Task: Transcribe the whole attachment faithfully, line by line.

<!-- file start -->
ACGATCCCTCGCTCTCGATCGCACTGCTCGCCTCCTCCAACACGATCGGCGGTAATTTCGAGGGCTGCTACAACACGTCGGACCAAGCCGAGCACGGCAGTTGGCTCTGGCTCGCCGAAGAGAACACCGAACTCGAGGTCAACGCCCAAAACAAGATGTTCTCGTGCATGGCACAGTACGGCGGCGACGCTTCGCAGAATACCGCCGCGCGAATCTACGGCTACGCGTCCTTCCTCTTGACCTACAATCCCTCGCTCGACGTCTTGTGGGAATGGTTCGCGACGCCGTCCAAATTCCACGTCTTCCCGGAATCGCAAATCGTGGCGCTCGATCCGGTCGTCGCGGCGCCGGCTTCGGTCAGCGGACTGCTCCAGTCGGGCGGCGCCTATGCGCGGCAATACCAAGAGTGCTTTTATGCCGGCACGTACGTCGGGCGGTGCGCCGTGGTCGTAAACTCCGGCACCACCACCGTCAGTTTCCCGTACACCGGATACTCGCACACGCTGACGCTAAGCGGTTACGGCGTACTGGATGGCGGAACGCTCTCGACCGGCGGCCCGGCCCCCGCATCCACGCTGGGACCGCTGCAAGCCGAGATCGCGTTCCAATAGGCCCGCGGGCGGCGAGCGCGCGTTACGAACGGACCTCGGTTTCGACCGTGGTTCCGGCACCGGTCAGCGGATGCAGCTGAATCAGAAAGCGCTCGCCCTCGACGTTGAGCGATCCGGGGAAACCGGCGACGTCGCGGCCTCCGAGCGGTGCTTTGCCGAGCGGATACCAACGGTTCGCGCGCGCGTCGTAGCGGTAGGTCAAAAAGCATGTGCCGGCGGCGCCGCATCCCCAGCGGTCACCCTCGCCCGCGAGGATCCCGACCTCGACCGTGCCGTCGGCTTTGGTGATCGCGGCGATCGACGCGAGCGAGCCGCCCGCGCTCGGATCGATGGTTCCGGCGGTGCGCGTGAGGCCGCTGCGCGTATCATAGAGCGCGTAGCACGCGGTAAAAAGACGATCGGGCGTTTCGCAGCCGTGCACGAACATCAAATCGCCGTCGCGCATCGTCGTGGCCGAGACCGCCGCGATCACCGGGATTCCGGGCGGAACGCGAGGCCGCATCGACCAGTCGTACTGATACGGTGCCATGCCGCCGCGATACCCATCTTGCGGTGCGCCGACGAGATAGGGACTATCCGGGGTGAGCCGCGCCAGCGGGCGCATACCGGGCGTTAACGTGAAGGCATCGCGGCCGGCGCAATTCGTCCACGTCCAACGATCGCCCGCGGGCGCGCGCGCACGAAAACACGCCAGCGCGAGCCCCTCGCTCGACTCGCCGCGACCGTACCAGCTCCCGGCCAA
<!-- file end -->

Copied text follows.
ACGATCCCTCGCTCTCGATCGCACTGCTCGCCTCCTCCAACACGATCGGCGGTAATTTCGAGGGCTGCTACAACACGTCGGACCAAGCCGAGCACGGCAGTTGGCTCTGGCTCGCCGAAGAGAACACCGAACTCGAGGTCAACGCCCAAAACAAGATGTTCTCGTGCATGGCACAGTACGGCGGCGACGCTTCGCAGAATACCGCCGCGCGAATCTACGGCTACGCGTCCTTCCTCTTGACCTACAATCCCTCGCTCGACGTCTTGTGGGAATGGTTCGCGACGCCGTCCAAATTCCACGTCTTCCCGGAATCGCAAATCGTGGCGCTCGATCCGGTCGTCGCGGCGCCGGCTTCGGTCAGCGGACTGCTCCAGTCGGGCGGCGCCTATGCGCGGCAATACCAAGAGTGCTTTTATGCCGGCACGTACGTCGGGCGGTGCGCCGTGGTCGTAAACTCCGGCACCACCACCGTCAGTTTCCCGTACACCGGATACTCGCACACGCTGACGCTAAGCGGTTACGGCGTACTGGATGGCGGAACGCTCTCGACCGGCGGCCCGGCCCCCGCATCCACGCTGGGACCGCTGCAAGCCGAGATCGCGTTCCAATAGGCCCGCGGGCGGCGAGCGCGCGTTACGAACGGACCTCGGTTTCGACCGTGGTTCCGGCACCGGTCAGCGGATGCAGCTGAATCAGAAAGCGCTCGCCCTCGACGTTGAGCGATCCGGGGAAACCGGCGACGTCGCGGCCTCCGAGCGGTGCTTTGCCGAGCGGATACCAACGGTTCGCGCGCGCGTCGTAGCGGTAGGTCAAAAAGCATGTGCCGGCGGCGCCGCATCCCCAGCGGTCACCCTCGCCCGCGAGGATCCCGACCTCGACCGTGCCGTCGGCTTTGGTGATCGCGGCGATCGACGCGAGCGAGCCGCCCGCGCTCGGATCGATGGTTCCGGCGGTGCGCGTGAGGCCGCTGCGCGTATCATAGAGCGCGTAGCACGCGGTAAAAAGACGATCGGGCGTTTCGCAGCCGTGCACGAACATCAAATCGCCGTCGCGCATCGTCGTGGCCGAGACCGCCGCGATCACCGGGATTCCGGGCGGAACGCGAGGCCGCATCGACCAGTCGTACTGATACGGTGCCATGCCGCCGCGATACCCATCTTGCGGTGCGCCGACGAGATAGGGACTATCCGGGGTGAGCCGCGCCAGCGGGCGCATACCGGGCGTTAACGTGAAGGCATCGCGGCCGGCGCAATTCGTCCACGTCCAACGATCGCCCGCGGGCGCGCGCGCACGAAAACACGCCAGCGCGAGCCCCTCGCTCGACTCGCCGCGACCGTACCAGCTCCCGGCCAA